·         Patz & Hall Jenkins Ranch Pinot Noir 2012 ($55). Always a favorite of ours, this pinot noir has the guts to stand up to a lot of different foods. Big tannins give meaning to the fresh strawberry and raspberry flavors.

·         Crossbarn Sonoma County Pinot Noir 2012 ($35).  Made under the direction of Paul Hobbs, this pinot noir – and anything else from Crossbarn – is a big success.  We loved the copious and layered cherry fruit with an earthy personality. Hints of cola and spice make it a delicious drink.

·         MacMurray Estate Vineyards Central Coast Pinot Noir 2012 ($23). Sporting a new label, this venerable producer known for its good values has produced another reliable wine from the broad, almost undistinguished Central Coast. Simple, straight-forward and packed with layered fruit, this is a wine you can serve to a crowd without breaking the bank.

·         Sea Smoke Southing Pinot Noir 2012 ($60). We loved the elegance of this beautiful pinot noir from Santa Rita Hills. Good complexity and balance with bright cherry fruit and forest floor notes.

·         Inman Family Wines Russian River Valley Pinot Noir OGV 2010 ($65). We have loved these wines ever since we visited with Kathleen Inman, the winemaker and head bottle-washer of this small  Sonoma County winery. Truly a family operation, it exudes love and attention from vineyard to bottle. This wine is from its prized Olivet Grange Vineyard (it couldn't use "Grange" on the label because of Penfolds trademark). Its character and brilliance earns the wine the top seed in the Inman family lineup. Light in color, it has elegance and bright raspberry and cranberry flavors. Inman is eco-friendly and even the reserve pinot noir comes with a screw cap.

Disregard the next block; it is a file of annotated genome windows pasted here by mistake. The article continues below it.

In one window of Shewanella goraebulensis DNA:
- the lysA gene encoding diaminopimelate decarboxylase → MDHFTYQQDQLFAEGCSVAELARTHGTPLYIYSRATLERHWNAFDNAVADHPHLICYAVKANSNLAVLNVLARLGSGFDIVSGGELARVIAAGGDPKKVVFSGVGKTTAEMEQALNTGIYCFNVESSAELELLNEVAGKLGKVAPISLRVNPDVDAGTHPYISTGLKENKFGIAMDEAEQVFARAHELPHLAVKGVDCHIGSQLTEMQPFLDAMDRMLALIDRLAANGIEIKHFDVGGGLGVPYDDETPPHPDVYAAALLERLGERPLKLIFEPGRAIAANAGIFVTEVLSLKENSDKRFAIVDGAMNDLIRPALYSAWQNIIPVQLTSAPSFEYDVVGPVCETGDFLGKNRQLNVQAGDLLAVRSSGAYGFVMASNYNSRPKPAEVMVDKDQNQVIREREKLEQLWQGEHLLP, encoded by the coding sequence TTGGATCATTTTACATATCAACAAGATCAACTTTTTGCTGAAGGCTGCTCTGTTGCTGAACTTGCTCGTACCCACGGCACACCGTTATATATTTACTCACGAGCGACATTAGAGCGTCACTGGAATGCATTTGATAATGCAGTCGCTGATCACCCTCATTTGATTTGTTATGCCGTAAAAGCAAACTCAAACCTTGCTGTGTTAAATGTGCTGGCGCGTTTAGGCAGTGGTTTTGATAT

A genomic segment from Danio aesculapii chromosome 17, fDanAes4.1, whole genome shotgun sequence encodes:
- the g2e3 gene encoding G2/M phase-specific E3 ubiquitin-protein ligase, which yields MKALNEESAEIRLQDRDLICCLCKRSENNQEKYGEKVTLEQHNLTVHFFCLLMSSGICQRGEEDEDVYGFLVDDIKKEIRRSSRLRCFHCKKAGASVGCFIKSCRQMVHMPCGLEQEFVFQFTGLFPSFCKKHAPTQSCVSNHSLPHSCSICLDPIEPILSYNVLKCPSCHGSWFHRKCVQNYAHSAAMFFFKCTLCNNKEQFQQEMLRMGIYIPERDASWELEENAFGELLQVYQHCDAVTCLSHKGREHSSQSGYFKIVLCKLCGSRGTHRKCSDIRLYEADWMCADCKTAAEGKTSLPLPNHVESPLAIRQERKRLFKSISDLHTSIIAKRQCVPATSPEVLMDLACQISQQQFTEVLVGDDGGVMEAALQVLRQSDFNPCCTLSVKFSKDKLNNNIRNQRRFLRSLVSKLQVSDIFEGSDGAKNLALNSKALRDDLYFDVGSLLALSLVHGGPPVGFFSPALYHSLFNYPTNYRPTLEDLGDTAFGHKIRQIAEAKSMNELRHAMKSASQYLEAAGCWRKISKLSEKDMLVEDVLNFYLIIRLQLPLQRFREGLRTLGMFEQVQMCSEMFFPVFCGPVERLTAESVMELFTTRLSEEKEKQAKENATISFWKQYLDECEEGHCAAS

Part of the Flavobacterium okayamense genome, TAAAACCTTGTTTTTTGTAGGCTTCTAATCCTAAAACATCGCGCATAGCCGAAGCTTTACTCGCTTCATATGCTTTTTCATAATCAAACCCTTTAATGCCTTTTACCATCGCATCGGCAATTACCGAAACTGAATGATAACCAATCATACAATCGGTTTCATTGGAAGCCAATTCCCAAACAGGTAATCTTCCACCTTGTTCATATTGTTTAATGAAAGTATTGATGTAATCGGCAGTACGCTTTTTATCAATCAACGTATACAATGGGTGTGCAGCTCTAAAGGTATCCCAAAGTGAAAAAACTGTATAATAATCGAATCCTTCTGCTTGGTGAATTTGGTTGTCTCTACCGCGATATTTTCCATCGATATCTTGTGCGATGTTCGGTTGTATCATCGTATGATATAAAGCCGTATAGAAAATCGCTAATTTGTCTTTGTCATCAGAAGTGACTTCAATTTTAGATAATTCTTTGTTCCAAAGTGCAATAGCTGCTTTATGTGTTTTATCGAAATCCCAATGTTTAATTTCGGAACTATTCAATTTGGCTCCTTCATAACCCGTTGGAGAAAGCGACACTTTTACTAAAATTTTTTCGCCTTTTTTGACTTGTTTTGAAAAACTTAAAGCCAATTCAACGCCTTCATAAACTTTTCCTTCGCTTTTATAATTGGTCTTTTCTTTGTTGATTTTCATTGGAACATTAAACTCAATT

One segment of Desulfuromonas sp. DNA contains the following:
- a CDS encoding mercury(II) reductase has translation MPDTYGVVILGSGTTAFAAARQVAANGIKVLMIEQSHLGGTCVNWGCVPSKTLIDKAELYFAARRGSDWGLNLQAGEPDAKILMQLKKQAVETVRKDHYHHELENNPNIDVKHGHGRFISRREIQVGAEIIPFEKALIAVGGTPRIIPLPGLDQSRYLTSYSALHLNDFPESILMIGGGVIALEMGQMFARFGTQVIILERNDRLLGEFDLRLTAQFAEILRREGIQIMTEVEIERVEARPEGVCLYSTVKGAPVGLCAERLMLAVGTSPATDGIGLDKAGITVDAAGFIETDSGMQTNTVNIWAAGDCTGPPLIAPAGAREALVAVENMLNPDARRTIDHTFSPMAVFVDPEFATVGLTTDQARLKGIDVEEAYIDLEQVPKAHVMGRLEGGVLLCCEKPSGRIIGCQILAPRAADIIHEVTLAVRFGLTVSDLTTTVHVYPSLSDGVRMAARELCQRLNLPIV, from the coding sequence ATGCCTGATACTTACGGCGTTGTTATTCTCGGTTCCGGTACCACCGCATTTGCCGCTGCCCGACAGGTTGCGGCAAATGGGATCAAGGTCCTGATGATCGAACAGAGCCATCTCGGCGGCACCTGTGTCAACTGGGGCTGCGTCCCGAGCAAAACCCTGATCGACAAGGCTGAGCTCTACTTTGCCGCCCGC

·         Stoller Dundee Hills Pinot Noir 2012 ($30). Easily one of the best values in Oregon pinot noir, the 2012 Stoller is a killer. At this price you can afford a couple of bottles for the holiday feast and be proud of serving a balanced American pinot noir.  It has a floral nose and ripe raspberry and black cherry flavors and a good dose of cloves.

·         Talbott Diamond T Vineyard Pinot Noir 2012 ($52). Robb Talbott has succeeded in crafting a series of elegant pinot noirs and chardonnays that have identified him as among the best in these categories. This Monterey pinot noir shows off rich cherry and plum flavors with soft tannins and long finish.

·         J. Lohr Falcon's Perch Pinot Noir 2012 ($17).  You'll love the generous aromatics and flavors of this opulent pinot noir from Monterey County.   It shows off a floral and dried herbs aroma with jammy cherry flavors and long finish.

·         Complicated Pinot Noir 2013 ($20). Well, it's not complicated. Simple cherry flavors, good balance and excellent value. It is made by a new venture operated by Carlo Trinchero and Josh Phelps – childhood buddies and off-spring of two respected wine-making families.

·         Niner Wine Estates Edna Valley Pinot Noir 2012 ($35).  Wow, what a mouthful of pure pinot noir.  Very floral with layered, fruit-forward flavors of sweet black cherries, clove, and cranberries.